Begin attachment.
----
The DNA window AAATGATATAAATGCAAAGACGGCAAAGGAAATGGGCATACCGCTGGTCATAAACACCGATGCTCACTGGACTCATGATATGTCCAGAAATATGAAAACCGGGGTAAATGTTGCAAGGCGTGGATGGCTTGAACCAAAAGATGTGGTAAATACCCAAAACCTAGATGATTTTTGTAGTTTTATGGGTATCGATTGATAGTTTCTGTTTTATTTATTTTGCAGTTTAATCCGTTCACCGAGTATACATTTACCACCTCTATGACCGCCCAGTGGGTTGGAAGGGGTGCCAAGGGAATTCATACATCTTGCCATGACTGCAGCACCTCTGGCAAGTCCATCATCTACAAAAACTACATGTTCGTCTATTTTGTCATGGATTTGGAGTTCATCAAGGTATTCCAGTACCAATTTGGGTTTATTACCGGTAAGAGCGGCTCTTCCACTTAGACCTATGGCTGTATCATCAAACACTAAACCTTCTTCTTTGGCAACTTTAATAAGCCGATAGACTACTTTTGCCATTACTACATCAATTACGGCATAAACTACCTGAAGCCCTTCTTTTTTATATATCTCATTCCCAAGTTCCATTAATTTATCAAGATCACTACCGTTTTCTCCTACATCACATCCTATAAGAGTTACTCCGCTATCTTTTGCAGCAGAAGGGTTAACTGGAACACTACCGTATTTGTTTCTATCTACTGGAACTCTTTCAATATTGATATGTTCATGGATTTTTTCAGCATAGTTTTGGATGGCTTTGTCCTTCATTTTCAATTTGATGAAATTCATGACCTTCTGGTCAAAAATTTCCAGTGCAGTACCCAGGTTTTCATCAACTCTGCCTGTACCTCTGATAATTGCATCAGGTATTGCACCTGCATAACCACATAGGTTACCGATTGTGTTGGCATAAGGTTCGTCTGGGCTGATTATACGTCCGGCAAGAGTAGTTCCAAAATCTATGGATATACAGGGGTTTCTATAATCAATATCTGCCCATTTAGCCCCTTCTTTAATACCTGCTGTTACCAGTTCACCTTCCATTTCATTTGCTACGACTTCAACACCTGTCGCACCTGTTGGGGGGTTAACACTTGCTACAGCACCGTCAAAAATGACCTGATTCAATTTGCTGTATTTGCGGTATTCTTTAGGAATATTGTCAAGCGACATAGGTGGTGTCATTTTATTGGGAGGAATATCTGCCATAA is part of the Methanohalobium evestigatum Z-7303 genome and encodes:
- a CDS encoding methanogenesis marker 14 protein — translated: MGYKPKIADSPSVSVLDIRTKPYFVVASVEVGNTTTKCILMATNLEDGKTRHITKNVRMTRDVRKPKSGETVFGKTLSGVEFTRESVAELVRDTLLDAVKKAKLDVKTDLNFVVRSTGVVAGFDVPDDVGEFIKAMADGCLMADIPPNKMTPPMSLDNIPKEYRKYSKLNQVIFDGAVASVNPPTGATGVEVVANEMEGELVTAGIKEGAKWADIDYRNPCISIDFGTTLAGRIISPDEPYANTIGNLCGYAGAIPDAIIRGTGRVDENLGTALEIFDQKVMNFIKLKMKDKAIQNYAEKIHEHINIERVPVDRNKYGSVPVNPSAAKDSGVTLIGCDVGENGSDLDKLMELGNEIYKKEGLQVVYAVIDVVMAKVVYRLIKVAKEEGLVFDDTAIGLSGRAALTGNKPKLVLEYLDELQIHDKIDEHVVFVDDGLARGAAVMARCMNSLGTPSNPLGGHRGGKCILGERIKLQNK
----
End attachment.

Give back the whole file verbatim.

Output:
The DNA window AAATGATATAAATGCAAAGACGGCAAAGGAAATGGGCATACCGCTGGTCATAAACACCGATGCTCACTGGACTCATGATATGTCCAGAAATATGAAAACCGGGGTAAATGTTGCAAGGCGTGGATGGCTTGAACCAAAAGATGTGGTAAATACCCAAAACCTAGATGATTTTTGTAGTTTTATGGGTATCGATTGATAGTTTCTGTTTTATTTATTTTGCAGTTTAATCCGTTCACCGAGTATACATTTACCACCTCTATGACCGCCCAGTGGGTTGGAAGGGGTGCCAAGGGAATTCATACATCTTGCCATGACTGCAGCACCTCTGGCAAGTCCATCATCTACAAAAACTACATGTTCGTCTATTTTGTCATGGATTTGGAGTTCATCAAGGTATTCCAGTACCAATTTGGGTTTATTACCGGTAAGAGCGGCTCTTCCACTTAGACCTATGGCTGTATCATCAAACACTAAACCTTCTTCTTTGGCAACTTTAATAAGCCGATAGACTACTTTTGCCATTACTACATCAATTACGGCATAAACTACCTGAAGCCCTTCTTTTTTATATATCTCATTCCCAAGTTCCATTAATTTATCAAGATCACTACCGTTTTCTCCTACATCACATCCTATAAGAGTTACTCCGCTATCTTTTGCAGCAGAAGGGTTAACTGGAACACTACCGTATTTGTTTCTATCTACTGGAACTCTTTCAATATTGATATGTTCATGGATTTTTTCAGCATAGTTTTGGATGGCTTTGTCCTTCATTTTCAATTTGATGAAATTCATGACCTTCTGGTCAAAAATTTCCAGTGCAGTACCCAGGTTTTCATCAACTCTGCCTGTACCTCTGATAATTGCATCAGGTATTGCACCTGCATAACCACATAGGTTACCGATTGTGTTGGCATAAGGTTCGTCTGGGCTGATTATACGTCCGGCAAGAGTAGTTCCAAAATCTATGGATATACAGGGGTTTCTATAATCAATATCTGCCCATTTAGCCCCTTCTTTAATACCTGCTGTTACCAGTTCACCTTCCATTTCATTTGCTACGACTTCAACACCTGTCGCACCTGTTGGGGGGTTAACACTTGCTACAGCACCGTCAAAAATGACCTGATTCAATTTGCTGTATTTGCGGTATTCTTTAGGAATATTGTCAAGCGACATAGGTGGTGTCATTTTATTGGGAGGAATATCTGCCATAA is part of the Methanohalobium evestigatum Z-7303 genome and encodes:
- a CDS encoding methanogenesis marker 14 protein — translated: MGYKPKIADSPSVSVLDIRTKPYFVVASVEVGNTTTKCILMATNLEDGKTRHITKNVRMTRDVRKPKSGETVFGKTLSGVEFTRESVAELVRDTLLDAVKKAKLDVKTDLNFVVRSTGVVAGFDVPDDVGEFIKAMADGCLMADIPPNKMTPPMSLDNIPKEYRKYSKLNQVIFDGAVASVNPPTGATGVEVVANEMEGELVTAGIKEGAKWADIDYRNPCISIDFGTTLAGRIISPDEPYANTIGNLCGYAGAIPDAIIRGTGRVDENLGTALEIFDQKVMNFIKLKMKDKAIQNYAEKIHEHINIERVPVDRNKYGSVPVNPSAAKDSGVTLIGCDVGENGSDLDKLMELGNEIYKKEGLQVVYAVIDVVMAKVVYRLIKVAKEEGLVFDDTAIGLSGRAALTGNKPKLVLEYLDELQIHDKIDEHVVFVDDGLARGAAVMARCMNSLGTPSNPLGGHRGGKCILGERIKLQNK